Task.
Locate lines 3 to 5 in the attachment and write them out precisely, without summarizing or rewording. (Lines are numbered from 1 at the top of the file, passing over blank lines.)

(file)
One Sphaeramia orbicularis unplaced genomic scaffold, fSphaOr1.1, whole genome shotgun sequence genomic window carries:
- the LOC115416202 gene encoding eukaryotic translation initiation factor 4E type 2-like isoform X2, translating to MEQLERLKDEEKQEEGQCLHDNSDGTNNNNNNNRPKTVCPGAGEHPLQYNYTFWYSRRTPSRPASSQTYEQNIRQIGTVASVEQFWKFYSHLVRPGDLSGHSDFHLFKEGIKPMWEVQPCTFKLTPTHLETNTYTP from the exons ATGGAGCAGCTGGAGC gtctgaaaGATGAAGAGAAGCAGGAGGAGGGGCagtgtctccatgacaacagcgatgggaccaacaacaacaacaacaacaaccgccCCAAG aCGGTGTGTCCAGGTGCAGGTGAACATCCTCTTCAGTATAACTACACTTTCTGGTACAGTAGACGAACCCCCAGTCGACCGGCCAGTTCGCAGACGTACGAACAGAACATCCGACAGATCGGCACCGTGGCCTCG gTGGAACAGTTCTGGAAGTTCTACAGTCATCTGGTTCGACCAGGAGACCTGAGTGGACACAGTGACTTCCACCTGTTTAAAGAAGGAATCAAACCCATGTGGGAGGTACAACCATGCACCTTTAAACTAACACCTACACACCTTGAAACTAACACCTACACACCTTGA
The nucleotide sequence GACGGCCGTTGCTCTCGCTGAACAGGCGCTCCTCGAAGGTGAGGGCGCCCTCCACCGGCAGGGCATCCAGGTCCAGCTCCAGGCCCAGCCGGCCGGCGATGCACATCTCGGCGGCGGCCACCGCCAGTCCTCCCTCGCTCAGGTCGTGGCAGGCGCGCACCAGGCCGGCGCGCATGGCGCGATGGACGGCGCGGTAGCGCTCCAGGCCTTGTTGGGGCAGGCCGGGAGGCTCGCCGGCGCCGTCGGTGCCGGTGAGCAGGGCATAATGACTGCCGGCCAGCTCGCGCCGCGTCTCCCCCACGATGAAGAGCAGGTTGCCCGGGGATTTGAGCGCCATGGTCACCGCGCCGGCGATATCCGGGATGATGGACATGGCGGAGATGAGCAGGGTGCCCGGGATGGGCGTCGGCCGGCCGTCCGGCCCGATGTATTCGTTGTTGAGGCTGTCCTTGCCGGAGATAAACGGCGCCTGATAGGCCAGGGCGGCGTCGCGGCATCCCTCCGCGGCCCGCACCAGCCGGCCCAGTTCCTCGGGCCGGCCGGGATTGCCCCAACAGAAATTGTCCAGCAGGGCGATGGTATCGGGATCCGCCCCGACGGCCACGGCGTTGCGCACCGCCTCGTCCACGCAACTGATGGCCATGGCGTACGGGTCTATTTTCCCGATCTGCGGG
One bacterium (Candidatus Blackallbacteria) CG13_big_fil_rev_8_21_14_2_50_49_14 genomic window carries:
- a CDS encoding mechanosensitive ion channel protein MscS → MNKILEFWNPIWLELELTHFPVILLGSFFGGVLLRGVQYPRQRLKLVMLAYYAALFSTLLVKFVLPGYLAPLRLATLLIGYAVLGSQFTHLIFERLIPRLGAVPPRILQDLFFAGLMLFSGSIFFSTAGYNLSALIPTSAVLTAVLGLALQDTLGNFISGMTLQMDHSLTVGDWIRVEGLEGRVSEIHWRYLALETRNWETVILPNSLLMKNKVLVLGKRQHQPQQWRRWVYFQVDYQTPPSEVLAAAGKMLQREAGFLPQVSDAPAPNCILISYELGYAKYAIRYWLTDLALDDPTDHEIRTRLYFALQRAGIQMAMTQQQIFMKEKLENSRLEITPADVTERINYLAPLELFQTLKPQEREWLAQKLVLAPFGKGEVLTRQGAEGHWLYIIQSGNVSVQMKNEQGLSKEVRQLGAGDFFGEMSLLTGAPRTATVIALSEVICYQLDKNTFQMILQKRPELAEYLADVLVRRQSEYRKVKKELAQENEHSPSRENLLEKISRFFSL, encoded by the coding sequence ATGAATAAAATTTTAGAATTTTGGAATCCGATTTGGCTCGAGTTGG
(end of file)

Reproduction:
The nucleotide sequence GACGGCCGTTGCTCTCGCTGAACAGGCGCTCCTCGAAGGTGAGGGCGCCCTCCACCGGCAGGGCATCCAGGTCCAGCTCCAGGCCCAGCCGGCCGGCGATGCACATCTCGGCGGCGGCCACCGCCAGTCCTCCCTCGCTCAGGTCGTGGCAGGCGCGCACCAGGCCGGCGCGCATGGCGCGATGGACGGCGCGGTAGCGCTCCAGGCCTTGTTGGGGCAGGCCGGGAGGCTCGCCGGCGCCGTCGGTGCCGGTGAGCAGGGCATAATGACTGCCGGCCAGCTCGCGCCGCGTCTCCCCCACGATGAAGAGCAGGTTGCCCGGGGATTTGAGCGCCATGGTCACCGCGCCGGCGATATCCGGGATGATGGACATGGCGGAGATGAGCAGGGTGCCCGGGATGGGCGTCGGCCGGCCGTCCGGCCCGATGTATTCGTTGTTGAGGCTGTCCTTGCCGGAGATAAACGGCGCCTGATAGGCCAGGGCGGCGTCGCGGCATCCCTCCGCGGCCCGCACCAGCCGGCCCAGTTCCTCGGGCCGGCCGGGATTGCCCCAACAGAAATTGTCCAGCAGGGCGATGGTATCGGGATCCGCCCCGACGGCCACGGCGTTGCGCACCGCCTCGTCCACGCAACTGATGGCCATGGCGTACGGGTCTATTTTCCCGATCTGCGGG
One bacterium (Candidatus Blackallbacteria) CG13_big_fil_rev_8_21_14_2_50_49_14 genomic window carries:
- a CDS encoding mechanosensitive ion channel protein MscS → MNKILEFWNPIWLELELTHFPVILLGSFFGGVLLRGVQYPRQRLKLVMLAYYAALFSTLLVKFVLPGYLAPLRLATLLIGYAVLGSQFTHLIFERLIPRLGAVPPRILQDLFFAGLMLFSGSIFFSTAGYNLSALIPTSAVLTAVLGLALQDTLGNFISGMTLQMDHSLTVGDWIRVEGLEGRVSEIHWRYLALETRNWETVILPNSLLMKNKVLVLGKRQHQPQQWRRWVYFQVDYQTPPSEVLAAAGKMLQREAGFLPQVSDAPAPNCILISYELGYAKYAIRYWLTDLALDDPTDHEIRTRLYFALQRAGIQMAMTQQQIFMKEKLENSRLEITPADVTERINYLAPLELFQTLKPQEREWLAQKLVLAPFGKGEVLTRQGAEGHWLYIIQSGNVSVQMKNEQGLSKEVRQLGAGDFFGEMSLLTGAPRTATVIALSEVICYQLDKNTFQMILQKRPELAEYLADVLVRRQSEYRKVKKELAQENEHSPSRENLLEKISRFFSL, encoded by the coding sequence ATGAATAAAATTTTAGAATTTTGGAATCCGATTTGGCTCGAGTTGG